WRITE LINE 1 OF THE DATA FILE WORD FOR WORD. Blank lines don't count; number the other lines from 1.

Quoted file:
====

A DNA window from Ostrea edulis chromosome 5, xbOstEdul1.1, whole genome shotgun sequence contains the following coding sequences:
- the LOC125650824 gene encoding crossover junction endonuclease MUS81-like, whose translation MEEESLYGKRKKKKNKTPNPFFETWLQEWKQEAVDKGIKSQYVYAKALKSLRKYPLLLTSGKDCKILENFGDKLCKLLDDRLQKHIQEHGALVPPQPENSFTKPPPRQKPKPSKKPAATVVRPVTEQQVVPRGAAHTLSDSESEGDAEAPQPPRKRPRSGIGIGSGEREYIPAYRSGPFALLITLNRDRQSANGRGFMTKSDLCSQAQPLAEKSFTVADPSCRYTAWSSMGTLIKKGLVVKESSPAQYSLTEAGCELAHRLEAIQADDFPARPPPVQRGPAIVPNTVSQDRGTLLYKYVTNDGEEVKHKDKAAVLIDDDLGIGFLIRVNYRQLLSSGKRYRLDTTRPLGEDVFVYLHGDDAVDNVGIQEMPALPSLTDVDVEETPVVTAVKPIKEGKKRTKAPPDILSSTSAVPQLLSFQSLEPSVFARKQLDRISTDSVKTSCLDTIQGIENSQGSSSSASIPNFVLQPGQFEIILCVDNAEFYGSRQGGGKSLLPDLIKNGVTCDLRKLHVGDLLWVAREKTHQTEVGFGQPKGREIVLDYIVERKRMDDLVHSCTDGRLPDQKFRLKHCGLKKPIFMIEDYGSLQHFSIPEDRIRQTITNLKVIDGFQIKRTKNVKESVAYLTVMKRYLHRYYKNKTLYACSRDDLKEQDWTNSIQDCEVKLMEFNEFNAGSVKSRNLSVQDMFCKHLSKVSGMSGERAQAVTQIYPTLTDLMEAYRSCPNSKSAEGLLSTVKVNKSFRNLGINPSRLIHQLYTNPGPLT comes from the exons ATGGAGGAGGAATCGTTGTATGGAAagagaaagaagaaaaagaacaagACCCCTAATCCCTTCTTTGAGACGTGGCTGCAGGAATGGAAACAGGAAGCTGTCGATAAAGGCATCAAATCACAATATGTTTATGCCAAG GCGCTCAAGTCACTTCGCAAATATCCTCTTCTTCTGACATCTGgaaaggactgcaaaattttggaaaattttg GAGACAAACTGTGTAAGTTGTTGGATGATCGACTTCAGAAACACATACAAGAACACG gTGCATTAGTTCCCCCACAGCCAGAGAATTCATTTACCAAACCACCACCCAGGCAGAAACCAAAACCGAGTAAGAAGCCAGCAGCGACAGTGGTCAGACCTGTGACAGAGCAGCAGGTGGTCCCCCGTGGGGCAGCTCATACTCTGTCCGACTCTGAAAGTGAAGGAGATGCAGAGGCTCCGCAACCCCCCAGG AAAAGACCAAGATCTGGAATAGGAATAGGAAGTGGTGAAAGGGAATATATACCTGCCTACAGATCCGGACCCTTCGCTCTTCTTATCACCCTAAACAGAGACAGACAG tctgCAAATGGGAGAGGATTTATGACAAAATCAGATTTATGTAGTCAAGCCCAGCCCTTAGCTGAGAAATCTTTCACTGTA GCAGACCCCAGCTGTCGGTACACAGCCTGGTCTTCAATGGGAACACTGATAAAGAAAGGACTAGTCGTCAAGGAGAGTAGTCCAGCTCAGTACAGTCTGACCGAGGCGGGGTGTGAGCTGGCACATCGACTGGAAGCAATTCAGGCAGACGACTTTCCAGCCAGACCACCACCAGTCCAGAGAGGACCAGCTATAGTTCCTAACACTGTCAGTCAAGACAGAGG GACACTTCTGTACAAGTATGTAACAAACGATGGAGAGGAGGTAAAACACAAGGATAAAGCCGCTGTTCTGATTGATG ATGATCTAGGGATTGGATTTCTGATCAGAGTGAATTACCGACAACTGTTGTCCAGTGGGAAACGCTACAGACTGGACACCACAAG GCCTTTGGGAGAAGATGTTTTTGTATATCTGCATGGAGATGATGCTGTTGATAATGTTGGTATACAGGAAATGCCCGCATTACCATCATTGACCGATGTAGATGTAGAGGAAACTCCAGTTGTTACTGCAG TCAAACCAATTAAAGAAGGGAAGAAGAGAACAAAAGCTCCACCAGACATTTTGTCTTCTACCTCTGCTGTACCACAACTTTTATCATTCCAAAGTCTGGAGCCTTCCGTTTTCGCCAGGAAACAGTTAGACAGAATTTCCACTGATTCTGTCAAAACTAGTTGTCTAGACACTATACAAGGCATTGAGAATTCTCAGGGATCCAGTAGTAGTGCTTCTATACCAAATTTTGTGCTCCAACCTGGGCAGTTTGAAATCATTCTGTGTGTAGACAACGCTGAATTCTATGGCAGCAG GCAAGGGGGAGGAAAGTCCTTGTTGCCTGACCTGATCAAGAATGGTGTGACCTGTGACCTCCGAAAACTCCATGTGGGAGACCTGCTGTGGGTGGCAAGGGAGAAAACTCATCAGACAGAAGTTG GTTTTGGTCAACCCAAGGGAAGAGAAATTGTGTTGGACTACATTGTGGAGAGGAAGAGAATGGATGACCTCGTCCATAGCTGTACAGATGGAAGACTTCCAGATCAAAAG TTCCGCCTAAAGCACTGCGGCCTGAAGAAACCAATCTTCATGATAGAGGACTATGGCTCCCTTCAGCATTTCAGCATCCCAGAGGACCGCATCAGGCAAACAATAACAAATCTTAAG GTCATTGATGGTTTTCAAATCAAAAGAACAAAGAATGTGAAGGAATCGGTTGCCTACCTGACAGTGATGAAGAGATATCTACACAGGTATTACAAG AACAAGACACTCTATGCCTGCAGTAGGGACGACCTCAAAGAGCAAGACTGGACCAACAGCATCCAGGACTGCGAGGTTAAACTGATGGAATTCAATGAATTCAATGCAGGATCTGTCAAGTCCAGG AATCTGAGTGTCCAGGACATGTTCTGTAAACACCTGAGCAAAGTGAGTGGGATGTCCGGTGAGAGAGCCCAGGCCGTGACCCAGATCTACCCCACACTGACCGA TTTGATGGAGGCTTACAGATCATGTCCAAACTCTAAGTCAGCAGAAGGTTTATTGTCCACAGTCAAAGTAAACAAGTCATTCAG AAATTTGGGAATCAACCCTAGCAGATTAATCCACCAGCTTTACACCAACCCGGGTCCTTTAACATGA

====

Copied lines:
A DNA window from Ostrea edulis chromosome 5, xbOstEdul1.1, whole genome shotgun sequence contains the following coding sequences: